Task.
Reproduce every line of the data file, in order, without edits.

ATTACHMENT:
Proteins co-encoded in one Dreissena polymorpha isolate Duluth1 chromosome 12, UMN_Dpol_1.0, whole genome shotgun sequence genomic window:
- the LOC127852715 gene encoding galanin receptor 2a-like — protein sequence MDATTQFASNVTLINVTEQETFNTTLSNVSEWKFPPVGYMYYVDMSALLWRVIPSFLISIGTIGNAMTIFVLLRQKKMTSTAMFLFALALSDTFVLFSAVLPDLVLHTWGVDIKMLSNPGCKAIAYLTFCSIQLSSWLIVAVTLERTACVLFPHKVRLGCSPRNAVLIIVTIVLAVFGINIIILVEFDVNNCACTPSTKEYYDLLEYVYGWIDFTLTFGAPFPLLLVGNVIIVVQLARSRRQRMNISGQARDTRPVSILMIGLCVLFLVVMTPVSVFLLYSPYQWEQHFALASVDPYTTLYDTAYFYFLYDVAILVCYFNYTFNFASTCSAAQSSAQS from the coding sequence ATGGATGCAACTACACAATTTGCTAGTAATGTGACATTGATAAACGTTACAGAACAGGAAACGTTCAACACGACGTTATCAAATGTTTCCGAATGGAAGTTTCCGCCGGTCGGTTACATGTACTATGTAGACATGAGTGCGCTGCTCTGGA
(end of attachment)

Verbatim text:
Proteins co-encoded in one Dreissena polymorpha isolate Duluth1 chromosome 12, UMN_Dpol_1.0, whole genome shotgun sequence genomic window:
- the LOC127852715 gene encoding galanin receptor 2a-like — protein sequence MDATTQFASNVTLINVTEQETFNTTLSNVSEWKFPPVGYMYYVDMSALLWRVIPSFLISIGTIGNAMTIFVLLRQKKMTSTAMFLFALALSDTFVLFSAVLPDLVLHTWGVDIKMLSNPGCKAIAYLTFCSIQLSSWLIVAVTLERTACVLFPHKVRLGCSPRNAVLIIVTIVLAVFGINIIILVEFDVNNCACTPSTKEYYDLLEYVYGWIDFTLTFGAPFPLLLVGNVIIVVQLARSRRQRMNISGQARDTRPVSILMIGLCVLFLVVMTPVSVFLLYSPYQWEQHFALASVDPYTTLYDTAYFYFLYDVAILVCYFNYTFNFASTCSAAQSSAQS from the coding sequence ATGGATGCAACTACACAATTTGCTAGTAATGTGACATTGATAAACGTTACAGAACAGGAAACGTTCAACACGACGTTATCAAATGTTTCCGAATGGAAGTTTCCGCCGGTCGGTTACATGTACTATGTAGACATGAGTGCGCTGCTCTGGA